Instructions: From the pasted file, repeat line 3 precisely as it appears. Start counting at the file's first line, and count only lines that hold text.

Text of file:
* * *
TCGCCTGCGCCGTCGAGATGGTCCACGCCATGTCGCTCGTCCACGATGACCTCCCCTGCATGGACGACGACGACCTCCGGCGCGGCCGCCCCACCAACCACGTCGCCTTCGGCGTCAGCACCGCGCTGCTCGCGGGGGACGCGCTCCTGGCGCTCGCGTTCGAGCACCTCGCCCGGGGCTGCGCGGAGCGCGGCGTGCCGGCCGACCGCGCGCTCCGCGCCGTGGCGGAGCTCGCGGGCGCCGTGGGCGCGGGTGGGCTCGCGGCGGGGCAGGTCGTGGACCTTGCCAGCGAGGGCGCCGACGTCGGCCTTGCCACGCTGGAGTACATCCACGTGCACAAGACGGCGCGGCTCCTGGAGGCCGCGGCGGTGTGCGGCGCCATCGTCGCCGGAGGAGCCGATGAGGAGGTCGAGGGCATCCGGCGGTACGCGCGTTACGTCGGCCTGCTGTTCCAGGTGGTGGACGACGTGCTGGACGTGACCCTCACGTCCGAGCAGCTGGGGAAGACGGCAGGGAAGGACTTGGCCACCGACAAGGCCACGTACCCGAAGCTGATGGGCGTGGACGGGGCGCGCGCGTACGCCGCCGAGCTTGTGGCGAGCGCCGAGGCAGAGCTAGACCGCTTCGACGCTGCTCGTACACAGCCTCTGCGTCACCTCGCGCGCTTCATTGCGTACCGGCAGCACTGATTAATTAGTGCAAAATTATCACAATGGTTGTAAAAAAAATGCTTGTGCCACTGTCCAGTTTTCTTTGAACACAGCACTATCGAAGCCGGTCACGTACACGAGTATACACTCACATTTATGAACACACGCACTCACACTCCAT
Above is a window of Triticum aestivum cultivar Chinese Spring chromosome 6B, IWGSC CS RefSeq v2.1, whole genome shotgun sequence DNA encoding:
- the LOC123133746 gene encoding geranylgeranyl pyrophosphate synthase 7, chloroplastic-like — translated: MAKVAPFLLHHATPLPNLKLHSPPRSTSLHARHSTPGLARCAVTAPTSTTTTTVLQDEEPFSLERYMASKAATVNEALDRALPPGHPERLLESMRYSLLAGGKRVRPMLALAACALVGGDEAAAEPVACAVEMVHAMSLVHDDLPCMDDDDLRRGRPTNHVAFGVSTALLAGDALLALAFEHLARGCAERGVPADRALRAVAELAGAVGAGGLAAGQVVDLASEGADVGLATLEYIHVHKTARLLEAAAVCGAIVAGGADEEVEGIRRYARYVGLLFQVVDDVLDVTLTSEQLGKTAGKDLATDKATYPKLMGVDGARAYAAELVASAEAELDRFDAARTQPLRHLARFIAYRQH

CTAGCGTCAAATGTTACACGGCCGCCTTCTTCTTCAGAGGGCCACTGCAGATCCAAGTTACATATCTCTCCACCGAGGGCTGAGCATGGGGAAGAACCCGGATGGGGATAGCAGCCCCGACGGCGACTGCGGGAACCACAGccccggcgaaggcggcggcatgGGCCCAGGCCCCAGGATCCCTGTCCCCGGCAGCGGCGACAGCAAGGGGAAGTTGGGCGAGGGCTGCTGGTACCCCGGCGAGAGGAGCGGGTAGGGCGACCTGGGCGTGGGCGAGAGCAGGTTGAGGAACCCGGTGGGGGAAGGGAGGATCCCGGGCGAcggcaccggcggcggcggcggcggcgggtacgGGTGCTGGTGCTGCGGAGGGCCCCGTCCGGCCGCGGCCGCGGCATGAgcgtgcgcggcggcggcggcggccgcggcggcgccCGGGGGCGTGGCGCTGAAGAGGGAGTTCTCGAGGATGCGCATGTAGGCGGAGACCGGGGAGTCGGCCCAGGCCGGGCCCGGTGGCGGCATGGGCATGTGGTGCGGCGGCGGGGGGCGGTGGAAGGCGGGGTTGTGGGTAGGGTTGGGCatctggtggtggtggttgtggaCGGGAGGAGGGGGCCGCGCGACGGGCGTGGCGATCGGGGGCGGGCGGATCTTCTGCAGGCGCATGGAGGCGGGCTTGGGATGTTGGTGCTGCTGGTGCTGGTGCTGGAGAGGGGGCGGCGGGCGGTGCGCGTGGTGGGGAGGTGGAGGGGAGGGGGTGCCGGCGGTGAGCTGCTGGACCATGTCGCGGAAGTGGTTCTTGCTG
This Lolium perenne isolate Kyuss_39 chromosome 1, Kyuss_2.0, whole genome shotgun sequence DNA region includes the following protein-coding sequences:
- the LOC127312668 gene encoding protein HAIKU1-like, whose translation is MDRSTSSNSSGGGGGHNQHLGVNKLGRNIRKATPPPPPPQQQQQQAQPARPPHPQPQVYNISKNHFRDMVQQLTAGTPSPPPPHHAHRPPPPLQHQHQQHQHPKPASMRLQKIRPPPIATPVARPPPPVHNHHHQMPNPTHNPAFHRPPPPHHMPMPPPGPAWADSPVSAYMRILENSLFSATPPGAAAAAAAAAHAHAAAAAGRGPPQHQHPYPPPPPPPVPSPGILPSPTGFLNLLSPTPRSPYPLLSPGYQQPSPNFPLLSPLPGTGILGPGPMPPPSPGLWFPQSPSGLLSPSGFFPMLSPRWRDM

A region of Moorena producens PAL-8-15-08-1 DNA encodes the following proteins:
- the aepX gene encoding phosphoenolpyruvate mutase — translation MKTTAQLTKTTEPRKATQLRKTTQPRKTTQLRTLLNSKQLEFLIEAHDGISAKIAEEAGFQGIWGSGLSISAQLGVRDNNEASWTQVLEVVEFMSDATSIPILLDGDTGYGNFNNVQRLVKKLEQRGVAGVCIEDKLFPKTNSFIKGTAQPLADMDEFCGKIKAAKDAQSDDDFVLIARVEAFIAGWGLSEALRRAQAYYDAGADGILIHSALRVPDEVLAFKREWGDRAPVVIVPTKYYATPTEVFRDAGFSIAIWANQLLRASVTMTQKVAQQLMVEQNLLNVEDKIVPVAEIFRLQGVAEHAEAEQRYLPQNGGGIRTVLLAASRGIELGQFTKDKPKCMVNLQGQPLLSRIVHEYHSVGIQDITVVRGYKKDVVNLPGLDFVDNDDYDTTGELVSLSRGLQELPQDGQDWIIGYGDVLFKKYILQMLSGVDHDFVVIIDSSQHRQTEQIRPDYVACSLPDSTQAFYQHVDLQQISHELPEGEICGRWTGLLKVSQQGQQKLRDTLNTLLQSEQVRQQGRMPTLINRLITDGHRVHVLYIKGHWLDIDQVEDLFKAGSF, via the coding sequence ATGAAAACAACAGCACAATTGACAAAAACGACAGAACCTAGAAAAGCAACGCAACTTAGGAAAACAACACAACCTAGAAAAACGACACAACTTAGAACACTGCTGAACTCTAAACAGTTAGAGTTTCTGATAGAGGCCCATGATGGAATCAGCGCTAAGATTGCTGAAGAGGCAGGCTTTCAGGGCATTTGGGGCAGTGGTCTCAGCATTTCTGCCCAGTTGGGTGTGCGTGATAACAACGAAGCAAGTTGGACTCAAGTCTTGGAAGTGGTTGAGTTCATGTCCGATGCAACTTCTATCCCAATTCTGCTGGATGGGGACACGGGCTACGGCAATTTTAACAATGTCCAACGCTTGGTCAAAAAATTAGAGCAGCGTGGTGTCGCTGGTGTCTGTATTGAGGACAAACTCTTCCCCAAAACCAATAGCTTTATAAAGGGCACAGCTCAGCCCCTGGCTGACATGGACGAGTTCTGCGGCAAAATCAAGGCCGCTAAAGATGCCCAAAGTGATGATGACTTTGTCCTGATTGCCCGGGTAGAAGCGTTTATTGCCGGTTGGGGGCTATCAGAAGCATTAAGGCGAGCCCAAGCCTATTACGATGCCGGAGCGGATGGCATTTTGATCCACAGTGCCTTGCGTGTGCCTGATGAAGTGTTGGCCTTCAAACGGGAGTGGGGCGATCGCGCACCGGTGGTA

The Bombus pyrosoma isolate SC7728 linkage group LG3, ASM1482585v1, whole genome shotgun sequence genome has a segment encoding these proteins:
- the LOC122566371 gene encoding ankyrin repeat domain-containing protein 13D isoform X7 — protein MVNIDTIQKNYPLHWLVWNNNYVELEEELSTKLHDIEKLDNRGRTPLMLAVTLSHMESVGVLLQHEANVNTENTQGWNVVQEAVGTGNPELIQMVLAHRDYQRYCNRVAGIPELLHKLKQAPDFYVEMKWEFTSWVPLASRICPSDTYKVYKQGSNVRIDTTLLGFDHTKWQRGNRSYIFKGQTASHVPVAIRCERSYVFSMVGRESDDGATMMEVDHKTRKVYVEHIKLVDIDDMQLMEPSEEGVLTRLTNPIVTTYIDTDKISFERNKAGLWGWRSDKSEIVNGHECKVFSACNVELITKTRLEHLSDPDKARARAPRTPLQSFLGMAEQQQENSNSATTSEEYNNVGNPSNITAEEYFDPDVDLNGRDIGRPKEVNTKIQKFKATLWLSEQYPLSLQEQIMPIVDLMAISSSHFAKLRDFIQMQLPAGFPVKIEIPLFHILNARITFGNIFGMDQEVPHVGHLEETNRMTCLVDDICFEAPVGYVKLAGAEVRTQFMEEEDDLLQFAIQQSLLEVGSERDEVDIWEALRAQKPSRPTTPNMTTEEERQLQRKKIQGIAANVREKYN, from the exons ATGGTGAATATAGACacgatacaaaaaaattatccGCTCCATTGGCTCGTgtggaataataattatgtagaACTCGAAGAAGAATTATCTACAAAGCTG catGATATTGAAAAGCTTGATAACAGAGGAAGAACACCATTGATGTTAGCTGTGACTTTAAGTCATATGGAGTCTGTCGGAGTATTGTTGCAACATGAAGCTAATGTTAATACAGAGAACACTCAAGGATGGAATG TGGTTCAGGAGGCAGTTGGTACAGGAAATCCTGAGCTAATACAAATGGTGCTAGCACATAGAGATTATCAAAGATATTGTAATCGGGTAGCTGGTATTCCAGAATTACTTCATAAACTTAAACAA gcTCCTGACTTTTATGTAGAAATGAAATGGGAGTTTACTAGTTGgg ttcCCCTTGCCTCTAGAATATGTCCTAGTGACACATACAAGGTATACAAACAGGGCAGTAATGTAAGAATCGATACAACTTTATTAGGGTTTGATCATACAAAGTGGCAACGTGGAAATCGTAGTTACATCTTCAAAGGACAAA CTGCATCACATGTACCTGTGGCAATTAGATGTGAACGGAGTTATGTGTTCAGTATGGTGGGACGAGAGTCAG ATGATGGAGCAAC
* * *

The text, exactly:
- the LOC123133746 gene encoding geranylgeranyl pyrophosphate synthase 7, chloroplastic-like — translated: MAKVAPFLLHHATPLPNLKLHSPPRSTSLHARHSTPGLARCAVTAPTSTTTTTVLQDEEPFSLERYMASKAATVNEALDRALPPGHPERLLESMRYSLLAGGKRVRPMLALAACALVGGDEAAAEPVACAVEMVHAMSLVHDDLPCMDDDDLRRGRPTNHVAFGVSTALLAGDALLALAFEHLARGCAERGVPADRALRAVAELAGAVGAGGLAAGQVVDLASEGADVGLATLEYIHVHKTARLLEAAAVCGAIVAGGADEEVEGIRRYARYVGLLFQVVDDVLDVTLTSEQLGKTAGKDLATDKATYPKLMGVDGARAYAAELVASAEAELDRFDAARTQPLRHLARFIAYRQH